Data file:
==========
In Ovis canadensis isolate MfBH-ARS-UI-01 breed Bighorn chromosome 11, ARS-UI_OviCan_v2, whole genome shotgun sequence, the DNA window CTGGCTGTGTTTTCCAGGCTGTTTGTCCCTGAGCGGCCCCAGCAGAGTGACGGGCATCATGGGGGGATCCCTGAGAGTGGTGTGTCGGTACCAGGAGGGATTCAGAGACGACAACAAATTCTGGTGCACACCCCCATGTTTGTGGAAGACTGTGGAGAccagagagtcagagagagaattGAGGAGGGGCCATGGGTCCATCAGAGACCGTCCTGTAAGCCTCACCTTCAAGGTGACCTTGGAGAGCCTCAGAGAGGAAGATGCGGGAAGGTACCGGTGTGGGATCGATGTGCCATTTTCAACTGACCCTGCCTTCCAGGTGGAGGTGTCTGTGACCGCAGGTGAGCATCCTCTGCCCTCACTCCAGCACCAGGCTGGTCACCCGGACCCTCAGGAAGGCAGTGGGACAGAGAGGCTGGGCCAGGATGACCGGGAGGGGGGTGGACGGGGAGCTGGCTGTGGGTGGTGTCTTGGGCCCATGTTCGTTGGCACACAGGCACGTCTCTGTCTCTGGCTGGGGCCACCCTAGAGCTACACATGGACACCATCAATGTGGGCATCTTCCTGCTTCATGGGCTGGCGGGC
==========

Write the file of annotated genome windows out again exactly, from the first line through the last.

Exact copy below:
In Ovis canadensis isolate MfBH-ARS-UI-01 breed Bighorn chromosome 11, ARS-UI_OviCan_v2, whole genome shotgun sequence, the DNA window CTGGCTGTGTTTTCCAGGCTGTTTGTCCCTGAGCGGCCCCAGCAGAGTGACGGGCATCATGGGGGGATCCCTGAGAGTGGTGTGTCGGTACCAGGAGGGATTCAGAGACGACAACAAATTCTGGTGCACACCCCCATGTTTGTGGAAGACTGTGGAGAccagagagtcagagagagaattGAGGAGGGGCCATGGGTCCATCAGAGACCGTCCTGTAAGCCTCACCTTCAAGGTGACCTTGGAGAGCCTCAGAGAGGAAGATGCGGGAAGGTACCGGTGTGGGATCGATGTGCCATTTTCAACTGACCCTGCCTTCCAGGTGGAGGTGTCTGTGACCGCAGGTGAGCATCCTCTGCCCTCACTCCAGCACCAGGCTGGTCACCCGGACCCTCAGGAAGGCAGTGGGACAGAGAGGCTGGGCCAGGATGACCGGGAGGGGGGTGGACGGGGAGCTGGCTGTGGGTGGTGTCTTGGGCCCATGTTCGTTGGCACACAGGCACGTCTCTGTCTCTGGCTGGGGCCACCCTAGAGCTACACATGGACACCATCAATGTGGGCATCTTCCTGCTTCATGGGCTGGCGGGC